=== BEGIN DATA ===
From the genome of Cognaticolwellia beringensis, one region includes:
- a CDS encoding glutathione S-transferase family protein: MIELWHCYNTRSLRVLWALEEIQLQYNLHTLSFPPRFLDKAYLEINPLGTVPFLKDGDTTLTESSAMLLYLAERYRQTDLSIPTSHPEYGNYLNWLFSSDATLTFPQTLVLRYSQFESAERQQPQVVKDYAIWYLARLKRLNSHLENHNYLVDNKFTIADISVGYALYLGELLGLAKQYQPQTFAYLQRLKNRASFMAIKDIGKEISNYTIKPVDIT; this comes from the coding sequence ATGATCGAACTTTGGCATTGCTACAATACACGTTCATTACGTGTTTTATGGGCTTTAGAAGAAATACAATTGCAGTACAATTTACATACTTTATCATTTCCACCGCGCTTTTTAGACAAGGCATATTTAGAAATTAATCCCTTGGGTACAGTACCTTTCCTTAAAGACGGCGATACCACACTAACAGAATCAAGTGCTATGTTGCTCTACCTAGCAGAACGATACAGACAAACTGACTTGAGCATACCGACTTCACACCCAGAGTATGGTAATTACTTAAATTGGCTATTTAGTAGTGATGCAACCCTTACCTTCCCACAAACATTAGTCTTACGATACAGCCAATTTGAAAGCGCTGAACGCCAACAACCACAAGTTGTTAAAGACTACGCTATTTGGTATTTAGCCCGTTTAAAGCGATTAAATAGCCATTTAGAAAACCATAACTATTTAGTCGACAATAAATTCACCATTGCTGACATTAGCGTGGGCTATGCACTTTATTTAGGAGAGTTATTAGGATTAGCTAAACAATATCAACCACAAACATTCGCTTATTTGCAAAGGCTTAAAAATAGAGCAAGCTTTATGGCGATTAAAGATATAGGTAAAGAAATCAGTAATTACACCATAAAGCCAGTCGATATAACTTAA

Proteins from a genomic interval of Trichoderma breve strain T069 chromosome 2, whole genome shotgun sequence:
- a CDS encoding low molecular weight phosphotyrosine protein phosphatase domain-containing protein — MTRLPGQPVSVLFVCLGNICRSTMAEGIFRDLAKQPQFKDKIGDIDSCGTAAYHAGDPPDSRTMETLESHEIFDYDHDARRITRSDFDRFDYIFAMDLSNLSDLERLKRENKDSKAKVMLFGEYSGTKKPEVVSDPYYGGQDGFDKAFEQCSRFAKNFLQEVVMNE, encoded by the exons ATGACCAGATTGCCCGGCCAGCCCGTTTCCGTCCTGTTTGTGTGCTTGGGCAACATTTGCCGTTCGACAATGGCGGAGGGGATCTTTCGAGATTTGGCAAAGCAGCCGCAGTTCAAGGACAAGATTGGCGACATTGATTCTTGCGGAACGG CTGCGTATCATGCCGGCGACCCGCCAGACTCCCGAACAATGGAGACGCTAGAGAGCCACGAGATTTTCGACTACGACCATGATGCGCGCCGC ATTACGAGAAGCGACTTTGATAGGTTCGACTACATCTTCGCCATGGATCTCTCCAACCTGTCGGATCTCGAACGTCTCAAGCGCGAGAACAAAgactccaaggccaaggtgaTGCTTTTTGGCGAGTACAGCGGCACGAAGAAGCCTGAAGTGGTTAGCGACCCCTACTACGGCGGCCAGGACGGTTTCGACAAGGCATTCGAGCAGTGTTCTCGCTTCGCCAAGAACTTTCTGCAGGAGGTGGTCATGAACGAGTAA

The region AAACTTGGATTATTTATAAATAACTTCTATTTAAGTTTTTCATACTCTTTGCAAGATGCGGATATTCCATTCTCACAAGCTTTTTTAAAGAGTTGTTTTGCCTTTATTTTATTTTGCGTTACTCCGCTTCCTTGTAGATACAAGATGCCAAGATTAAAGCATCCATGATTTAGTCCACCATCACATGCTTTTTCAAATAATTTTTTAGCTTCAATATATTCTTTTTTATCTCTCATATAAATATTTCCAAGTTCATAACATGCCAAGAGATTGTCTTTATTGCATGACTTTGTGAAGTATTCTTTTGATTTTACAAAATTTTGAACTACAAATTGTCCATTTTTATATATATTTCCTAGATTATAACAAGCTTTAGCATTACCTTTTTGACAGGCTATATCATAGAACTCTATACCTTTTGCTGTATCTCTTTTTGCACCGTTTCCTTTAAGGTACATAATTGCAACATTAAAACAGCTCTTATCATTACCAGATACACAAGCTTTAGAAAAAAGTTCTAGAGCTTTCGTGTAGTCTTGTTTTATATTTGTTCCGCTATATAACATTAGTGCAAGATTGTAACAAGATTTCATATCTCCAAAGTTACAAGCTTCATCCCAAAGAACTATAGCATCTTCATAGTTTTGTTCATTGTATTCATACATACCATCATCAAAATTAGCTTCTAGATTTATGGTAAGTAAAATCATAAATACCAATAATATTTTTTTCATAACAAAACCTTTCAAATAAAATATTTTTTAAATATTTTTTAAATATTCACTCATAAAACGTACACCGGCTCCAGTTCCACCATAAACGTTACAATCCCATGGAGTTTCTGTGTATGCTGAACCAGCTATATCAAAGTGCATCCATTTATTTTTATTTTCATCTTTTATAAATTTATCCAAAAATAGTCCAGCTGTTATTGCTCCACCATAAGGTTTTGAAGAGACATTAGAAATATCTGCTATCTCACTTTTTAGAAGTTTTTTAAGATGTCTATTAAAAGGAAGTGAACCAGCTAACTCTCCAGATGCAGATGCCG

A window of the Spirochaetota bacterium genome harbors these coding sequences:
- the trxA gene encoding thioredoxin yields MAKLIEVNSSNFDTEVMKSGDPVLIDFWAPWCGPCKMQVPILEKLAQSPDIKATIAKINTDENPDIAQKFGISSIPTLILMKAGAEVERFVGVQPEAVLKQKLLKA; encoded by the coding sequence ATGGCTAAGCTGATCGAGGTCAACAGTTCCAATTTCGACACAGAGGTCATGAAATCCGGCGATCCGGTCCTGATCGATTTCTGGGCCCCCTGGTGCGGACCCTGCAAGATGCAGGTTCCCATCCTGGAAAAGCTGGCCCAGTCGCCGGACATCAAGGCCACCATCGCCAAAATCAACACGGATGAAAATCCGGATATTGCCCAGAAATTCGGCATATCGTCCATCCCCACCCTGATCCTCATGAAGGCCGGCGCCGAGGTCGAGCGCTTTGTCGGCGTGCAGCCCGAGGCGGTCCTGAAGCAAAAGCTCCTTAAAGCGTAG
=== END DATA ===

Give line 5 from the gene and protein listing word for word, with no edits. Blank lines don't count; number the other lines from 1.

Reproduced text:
The region AAACTTGGATTATTTATAAATAACTTCTATTTAAGTTTTTCATACTCTTTGCAAGATGCGGATATTCCATTCTCACAAGCTTTTTTAAAGAGTTGTTTTGCCTTTATTTTATTTTGCGTTACTCCGCTTCCTTGTAGATACAAGATGCCAAGATTAAAGCATCCATGATTTAGTCCACCATCACATGCTTTTTCAAATAATTTTTTAGCTTCAATATATTCTTTTTTATCTCTCATATAAATATTTCCAAGTTCATAACATGCCAAGAGATTGTCTTTATTGCATGACTTTGTGAAGTATTCTTTTGATTTTACAAAATTTTGAACTACAAATTGTCCATTTTTATATATATTTCCTAGATTATAACAAGCTTTAGCATTACCTTTTTGACAGGCTATATCATAGAACTCTATACCTTTTGCTGTATCTCTTTTTGCACCGTTTCCTTTAAGGTACATAATTGCAACATTAAAACAGCTCTTATCATTACCAGATACACAAGCTTTAGAAAAAAGTTCTAGAGCTTTCGTGTAGTCTTGTTTTATATTTGTTCCGCTATATAACATTAGTGCAAGATTGTAACAAGATTTCATATCTCCAAAGTTACAAGCTTCATCCCAAAGAACTATAGCATCTTCATAGTTTTGTTCATTGTATTCATACATACCATCATCAAAATTAGCTTCTAGATTTATGGTAAGTAAAATCATAAATACCAATAATATTTTTTTCATAACAAAACCTTTCAAATAAAATATTTTTTAAATATTTTTTAAATATTCACTCATAAAACGTACACCGGCTCCAGTTCCACCATAAACGTTACAATCCCATGGAGTTTCTGTGTATGCTGAACCAGCTATATCAAAGTGCATCCATTTATTTTTATTTTCATCTTTTATAAATTTATCCAAAAATAGTCCAGCTGTTATTGCTCCACCATAAGGTTTTGAAGAGACATTAGAAATATCTGCTATCTCACTTTTTAGAAGTTTTTTAAGATGTCTATTAAAAGGAAGTGAACCAGCTAACTCTCCAGATGCAGATGCCG